Kernel Korner - I/O Schedulers

Here's how I/O schedulers contribute to disk performance in Linux and the improvements you can get from the new I/O schedulers in the 2.6 kernel.

Andrea Arcangeli and Jens Axboe are the primary authors of the Linus Elevator. Jens Axboe is the primary author of the Deadline I/O Scheduler. Nick Piggin is the primary author of the Anticipatory I/O Scheduler.

Robert Love ( is a kernel hacker at MontaVista Software and a student at the University of Florida. He is the author of Linux Kernel Development. Robert loves O.A.R. and lives in Gainesville, Florida.



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Very informative read.

Binary Soldier's picture

Thanks for taking the time to publish this article.

I'm currently studying operating system fundamentals at university and it was great to read on it's usage in the Linux operating system. I had learned how Linux treats all hardware items as 'files', but reading this has given me a much more in-depth understanding.


great article

procfs's picture

Hi this is grate, is there any other documents like this plain and symple


Best regards

Nice article

Michael R. Hines's picture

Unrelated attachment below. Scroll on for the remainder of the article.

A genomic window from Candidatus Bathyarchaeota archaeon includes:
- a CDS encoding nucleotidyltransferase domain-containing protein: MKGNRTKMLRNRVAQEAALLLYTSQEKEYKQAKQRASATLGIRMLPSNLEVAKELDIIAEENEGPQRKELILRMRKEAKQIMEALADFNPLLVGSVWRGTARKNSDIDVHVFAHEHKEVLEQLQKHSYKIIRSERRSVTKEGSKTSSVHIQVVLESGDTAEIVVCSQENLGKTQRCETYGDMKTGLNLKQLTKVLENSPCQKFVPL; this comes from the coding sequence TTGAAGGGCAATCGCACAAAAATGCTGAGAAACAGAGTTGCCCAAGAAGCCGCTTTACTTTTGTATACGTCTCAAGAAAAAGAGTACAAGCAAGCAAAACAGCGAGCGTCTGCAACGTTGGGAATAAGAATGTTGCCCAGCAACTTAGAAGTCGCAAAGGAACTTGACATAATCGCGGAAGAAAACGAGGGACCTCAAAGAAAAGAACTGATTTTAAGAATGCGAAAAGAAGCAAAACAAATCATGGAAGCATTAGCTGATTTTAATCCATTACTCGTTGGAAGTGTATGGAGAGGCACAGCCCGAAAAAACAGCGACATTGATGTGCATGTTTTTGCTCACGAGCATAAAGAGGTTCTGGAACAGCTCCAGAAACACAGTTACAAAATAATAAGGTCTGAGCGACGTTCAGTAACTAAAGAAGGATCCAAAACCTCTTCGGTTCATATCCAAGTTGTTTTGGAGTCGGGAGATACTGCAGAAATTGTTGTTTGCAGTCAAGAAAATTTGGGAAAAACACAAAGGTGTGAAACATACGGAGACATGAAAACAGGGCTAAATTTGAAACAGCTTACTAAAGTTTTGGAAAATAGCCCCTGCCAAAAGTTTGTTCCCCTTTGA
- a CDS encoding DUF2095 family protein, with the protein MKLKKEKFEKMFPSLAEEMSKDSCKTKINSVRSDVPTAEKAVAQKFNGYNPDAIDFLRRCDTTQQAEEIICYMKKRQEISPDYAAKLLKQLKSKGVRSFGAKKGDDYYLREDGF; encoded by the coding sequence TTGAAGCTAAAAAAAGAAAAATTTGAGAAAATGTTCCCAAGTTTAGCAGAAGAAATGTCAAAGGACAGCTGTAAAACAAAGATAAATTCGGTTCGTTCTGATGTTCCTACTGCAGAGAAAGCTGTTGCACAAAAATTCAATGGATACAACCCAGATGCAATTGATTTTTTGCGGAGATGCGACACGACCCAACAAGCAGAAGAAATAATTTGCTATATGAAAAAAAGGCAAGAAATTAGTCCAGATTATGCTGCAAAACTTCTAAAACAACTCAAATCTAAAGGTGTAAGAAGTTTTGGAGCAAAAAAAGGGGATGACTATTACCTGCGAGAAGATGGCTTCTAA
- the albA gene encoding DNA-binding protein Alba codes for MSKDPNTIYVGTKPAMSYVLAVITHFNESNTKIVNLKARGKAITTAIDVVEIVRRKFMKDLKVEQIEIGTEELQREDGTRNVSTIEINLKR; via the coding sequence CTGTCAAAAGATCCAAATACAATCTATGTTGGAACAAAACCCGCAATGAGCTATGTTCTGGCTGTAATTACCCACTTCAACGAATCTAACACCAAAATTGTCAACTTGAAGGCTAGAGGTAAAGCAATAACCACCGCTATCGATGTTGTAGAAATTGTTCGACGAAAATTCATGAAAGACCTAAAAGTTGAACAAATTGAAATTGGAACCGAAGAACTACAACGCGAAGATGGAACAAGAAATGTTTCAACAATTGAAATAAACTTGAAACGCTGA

I like this. It describes the problem to the point and nothing else. Thanks for writing it.

Re: Kernel Korner: I/O Schedulers

Anonymous's picture

Elementary my dear Watson.

That's only a mere 122 fold increase in test two.

Now for your next trick.......


What about driver improvements?

Tom Callahan's picture

Your discounting the fact that there are many other performance enhancing improvements to the 2.6 kernel that have highly boosted read/write performance. Especially in the form of better supported IDE/SCSI devices and better drivers and feature sets.

I agree that anticipatory scheduler is MUCH better than the older schedulers, but recognize hardware/software improvements as well.

Anticipatory is not the best for everyone also, I recommend any person or company to run many many tests that will emulate your environment to test which scheduler is best for you...


Nice article. However, I

Anonymous's picture

Nice article. However, I agree that schedulers needs to be tested in a particular environment to be sure which choice is best.

For example, AS is a poor choice for RAID and/or virtual machines. Virtual hosts with RAID disks appear to work best with the deadline elevator. VM guests should use the noop elevator so not to disguise physical access with virtual characteristics, let alone the ineffective and unnecessary overhead of using AS in a VM guest.